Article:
Oolong Tea 101

The Connoiseur’s Tea.


Like white, green, and black teas, oolong is a product of the Camellia sinensis plant and is prized among tea connoisseurs for the difficulty of creating the tea. In the oxidation spectrum, oolong teas are more oxidized than green but less so than black teas.  Essentially, oolong undergoes a very controlled oxidation where tea processors must catch/stop the tea at a precise level of oxidation between green and black.  For this reason, as I like to say, oolong is “the connoisseur’s tea”


This unique level of oxidation and processing that defines oolong creates a very durable tea that is great for multiple infusions.  Oolong is also used as a popular weight loss tea in Asia due to the catechins and high levels of polymerized polyphenols that develop during tea production. When brewed, oolong tea produces a woody-malty flavor, characteristic of a dark green tea, but without the over-brewed bite.


Literally, the word oolong translated into from Chinese means "black dragon [tea].”  The Chinese word for oolong is  , which is translated as wulong under the pinyin system.  “Wulong” was mistranslated as “oolong” sometime back; however, because it has been in use for so long, the use of oolong is accepted in its English usage.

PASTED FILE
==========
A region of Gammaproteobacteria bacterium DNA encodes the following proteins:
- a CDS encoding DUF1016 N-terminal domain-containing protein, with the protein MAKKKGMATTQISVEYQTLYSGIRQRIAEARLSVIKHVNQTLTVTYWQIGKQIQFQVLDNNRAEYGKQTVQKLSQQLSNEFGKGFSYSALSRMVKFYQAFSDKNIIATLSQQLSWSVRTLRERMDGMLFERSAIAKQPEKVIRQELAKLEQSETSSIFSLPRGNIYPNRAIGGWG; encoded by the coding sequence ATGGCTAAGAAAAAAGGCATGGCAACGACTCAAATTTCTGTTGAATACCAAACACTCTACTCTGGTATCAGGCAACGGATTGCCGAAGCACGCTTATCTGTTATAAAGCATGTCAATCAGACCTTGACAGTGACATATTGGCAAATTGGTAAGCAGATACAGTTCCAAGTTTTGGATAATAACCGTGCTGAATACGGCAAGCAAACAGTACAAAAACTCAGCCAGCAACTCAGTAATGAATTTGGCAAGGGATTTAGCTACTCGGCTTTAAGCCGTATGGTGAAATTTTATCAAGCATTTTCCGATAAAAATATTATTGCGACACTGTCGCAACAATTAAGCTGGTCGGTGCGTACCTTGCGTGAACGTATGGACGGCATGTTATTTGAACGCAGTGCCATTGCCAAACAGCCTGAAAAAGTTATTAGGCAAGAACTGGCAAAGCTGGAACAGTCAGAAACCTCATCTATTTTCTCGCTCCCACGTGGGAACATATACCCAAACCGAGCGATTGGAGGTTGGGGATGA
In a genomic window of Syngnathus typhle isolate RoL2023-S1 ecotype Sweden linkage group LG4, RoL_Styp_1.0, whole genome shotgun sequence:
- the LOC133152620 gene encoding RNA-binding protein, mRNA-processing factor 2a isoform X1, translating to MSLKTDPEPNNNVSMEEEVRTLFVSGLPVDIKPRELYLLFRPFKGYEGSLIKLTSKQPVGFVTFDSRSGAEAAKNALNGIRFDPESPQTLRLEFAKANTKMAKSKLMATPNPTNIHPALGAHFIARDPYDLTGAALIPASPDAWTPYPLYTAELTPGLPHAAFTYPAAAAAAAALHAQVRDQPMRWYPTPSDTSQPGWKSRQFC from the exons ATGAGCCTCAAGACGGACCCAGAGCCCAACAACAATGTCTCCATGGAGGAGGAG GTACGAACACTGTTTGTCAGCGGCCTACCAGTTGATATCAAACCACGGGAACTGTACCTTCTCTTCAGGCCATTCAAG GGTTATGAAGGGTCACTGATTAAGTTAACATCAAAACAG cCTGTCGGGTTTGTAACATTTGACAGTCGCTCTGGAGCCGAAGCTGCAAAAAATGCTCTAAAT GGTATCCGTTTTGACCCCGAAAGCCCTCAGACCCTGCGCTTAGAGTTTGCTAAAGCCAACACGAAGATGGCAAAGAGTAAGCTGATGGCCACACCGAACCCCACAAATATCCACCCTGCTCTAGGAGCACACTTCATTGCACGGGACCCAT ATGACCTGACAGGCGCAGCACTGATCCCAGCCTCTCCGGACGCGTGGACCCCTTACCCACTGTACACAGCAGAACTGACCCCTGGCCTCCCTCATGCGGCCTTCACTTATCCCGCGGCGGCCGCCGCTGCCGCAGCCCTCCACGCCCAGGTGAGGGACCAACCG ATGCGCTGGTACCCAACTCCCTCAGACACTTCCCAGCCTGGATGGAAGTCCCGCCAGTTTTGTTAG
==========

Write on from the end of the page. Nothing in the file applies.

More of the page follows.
Energizing Power Hierarchy: White<Green<Oolong<Black<Coffee<Maté

Oolong Tea Caffeine level: 25-35 mg per 6 oz. cup

Coffee Caffeine level:100-120 mg per 6 oz. cup

*Note: These caffeine levels are industry standard averages.



The creation of oolong tea is the most technically difficult in comparison to white, green and black teas. The two most notable stages of oolong processing are the leaf bruising and oxidation stages.


First, the fresh-picked leaves are lightly withered for 30 minutes to 2 hours, considerably less than withering times for white, green, and black teas.  The leaves are then rushed to the enzyme kill stage to cease all enzymatic activity.  


Next, the leaves are bruised, a unique and difficult technique used only for oolong and depends entirely on human skill.  The leaves are shaken in a bamboo basket or heaped into large piles by a metal rake, bruising them.  Heaping especially helps to augment oxidation.  Bruising the leaves releases oxidative enzymes and oils found in the leaf epidermis, instigating a more intense, proactive oxidation than the passive oxidation of the withering stage. The leaves are then left to oxidize for just enough time before undergoing the final drying stage.


Post oxidation: Often, after the final drying step, oolong tea is only partially dried or misted with water and then left to oxidize in a closed room from a few hours to 3 weeks. After this post oxidation the oolong will be flashed with heat over 212°F (100°C) for under 60 seconds, a process similar to the enzyme kill stage.


Oolong teas are also quite tolerant, durable brewing teas, and work well for multiple infusions. The rule of thumb is to brew oolong for 3 to 5 minutes at 185°F (85°C).  To create additional infusions of the tea, simply steep for an additional 30 seconds per infusion.


Health Benefits

Skin health

High levels of antioxidants, especially catechins

Weight loss aid

Antibacterial compounds


Trending Research studies


Anti-collagenase, anti-elastase and anti-oxidant activities of extracts from 21 plants

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